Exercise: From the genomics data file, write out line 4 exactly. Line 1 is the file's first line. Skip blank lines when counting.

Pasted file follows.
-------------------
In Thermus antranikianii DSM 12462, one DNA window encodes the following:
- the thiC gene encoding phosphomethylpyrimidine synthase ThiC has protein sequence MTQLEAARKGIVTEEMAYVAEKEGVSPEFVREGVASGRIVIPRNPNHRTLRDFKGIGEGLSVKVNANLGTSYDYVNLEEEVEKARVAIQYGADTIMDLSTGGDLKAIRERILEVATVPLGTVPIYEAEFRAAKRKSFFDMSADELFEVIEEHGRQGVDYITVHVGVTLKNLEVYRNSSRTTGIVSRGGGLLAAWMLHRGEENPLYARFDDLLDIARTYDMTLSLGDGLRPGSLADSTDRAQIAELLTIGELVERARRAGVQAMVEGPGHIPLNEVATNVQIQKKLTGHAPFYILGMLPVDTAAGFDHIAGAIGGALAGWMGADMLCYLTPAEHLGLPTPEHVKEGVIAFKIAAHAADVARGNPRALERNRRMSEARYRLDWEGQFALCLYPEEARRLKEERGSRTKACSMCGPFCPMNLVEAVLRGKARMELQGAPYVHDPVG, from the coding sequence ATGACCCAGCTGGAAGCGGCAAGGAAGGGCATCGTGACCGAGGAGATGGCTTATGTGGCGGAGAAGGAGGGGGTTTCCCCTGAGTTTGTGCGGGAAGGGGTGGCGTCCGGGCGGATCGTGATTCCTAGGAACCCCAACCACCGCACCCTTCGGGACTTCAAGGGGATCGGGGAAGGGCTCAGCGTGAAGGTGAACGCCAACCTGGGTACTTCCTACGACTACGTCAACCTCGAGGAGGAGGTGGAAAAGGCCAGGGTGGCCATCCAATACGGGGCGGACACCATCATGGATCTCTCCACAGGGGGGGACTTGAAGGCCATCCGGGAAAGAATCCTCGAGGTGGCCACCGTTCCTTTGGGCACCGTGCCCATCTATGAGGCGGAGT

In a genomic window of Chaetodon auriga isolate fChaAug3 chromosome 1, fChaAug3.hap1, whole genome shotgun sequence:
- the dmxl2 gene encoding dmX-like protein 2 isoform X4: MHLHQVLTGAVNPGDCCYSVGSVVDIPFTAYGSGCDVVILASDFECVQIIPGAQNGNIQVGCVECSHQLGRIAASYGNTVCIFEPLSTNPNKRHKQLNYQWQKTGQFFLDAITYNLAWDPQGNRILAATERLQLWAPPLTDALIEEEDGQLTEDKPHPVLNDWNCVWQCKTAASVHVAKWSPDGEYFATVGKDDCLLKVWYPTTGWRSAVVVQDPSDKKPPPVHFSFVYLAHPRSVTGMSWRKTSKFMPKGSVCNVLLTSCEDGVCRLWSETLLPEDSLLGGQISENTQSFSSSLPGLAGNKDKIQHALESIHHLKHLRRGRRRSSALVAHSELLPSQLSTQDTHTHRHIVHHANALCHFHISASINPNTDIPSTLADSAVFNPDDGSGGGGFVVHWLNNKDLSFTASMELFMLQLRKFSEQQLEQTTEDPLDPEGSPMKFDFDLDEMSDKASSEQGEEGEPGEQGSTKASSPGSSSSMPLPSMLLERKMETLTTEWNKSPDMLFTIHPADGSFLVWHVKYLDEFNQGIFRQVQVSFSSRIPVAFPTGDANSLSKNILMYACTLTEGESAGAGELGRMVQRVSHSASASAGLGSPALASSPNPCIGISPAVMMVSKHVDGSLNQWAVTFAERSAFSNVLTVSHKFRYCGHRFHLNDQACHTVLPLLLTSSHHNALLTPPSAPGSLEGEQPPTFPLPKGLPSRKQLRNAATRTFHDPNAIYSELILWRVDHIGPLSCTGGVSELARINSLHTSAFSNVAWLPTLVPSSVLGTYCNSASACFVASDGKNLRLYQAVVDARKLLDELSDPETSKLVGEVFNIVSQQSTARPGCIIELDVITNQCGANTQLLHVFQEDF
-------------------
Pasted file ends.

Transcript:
- the dmxl2 gene encoding dmX-like protein 2 isoform X4: MHLHQVLTGAVNPGDCCYSVGSVVDIPFTAYGSGCDVVILASDFECVQIIPGAQNGNIQVGCVECSHQLGRIAASYGNTVCIFEPLSTNPNKRHKQLNYQWQKTGQFFLDAITYNLAWDPQGNRILAATERLQLWAPPLTDALIEEEDGQLTEDKPHPVLNDWNCVWQCKTAASVHVAKWSPDGEYFATVGKDDCLLKVWYPTTGWRSAVVVQDPSDKKPPPVHFSFVYLAHPRSVTGMSWRKTSKFMPKGSVCNVLLTSCEDGVCRLWSETLLPEDSLLGGQISENTQSFSSSLPGLAGNKDKIQHALESIHHLKHLRRGRRRSSALVAHSELLPSQLSTQDTHTHRHIVHHANALCHFHISASINPNTDIPSTLADSAVFNPDDGSGGGGFVVHWLNNKDLSFTASMELFMLQLRKFSEQQLEQTTEDPLDPEGSPMKFDFDLDEMSDKASSEQGEEGEPGEQGSTKASSPGSSSSMPLPSMLLERKMETLTTEWNKSPDMLFTIHPADGSFLVWHVKYLDEFNQGIFRQVQVSFSSRIPVAFPTGDANSLSKNILMYACTLTEGESAGAGELGRMVQRVSHSASASAGLGSPALASSPNPCIGISPAVMMVSKHVDGSLNQWAVTFAERSAFSNVLTVSHKFRYCGHRFHLNDQACHTVLPLLLTSSHHNALLTPPSAPGSLEGEQPPTFPLPKGLPSRKQLRNAATRTFHDPNAIYSELILWRVDHIGPLSCTGGVSELARINSLHTSAFSNVAWLPTLVPSSVLGTYCNSASACFVASDGKNLRLYQAVVDARKLLDELSDPETSKLVGEVFNIVSQQSTARPGCIIELDVITNQCGANTQLLHVFQEDF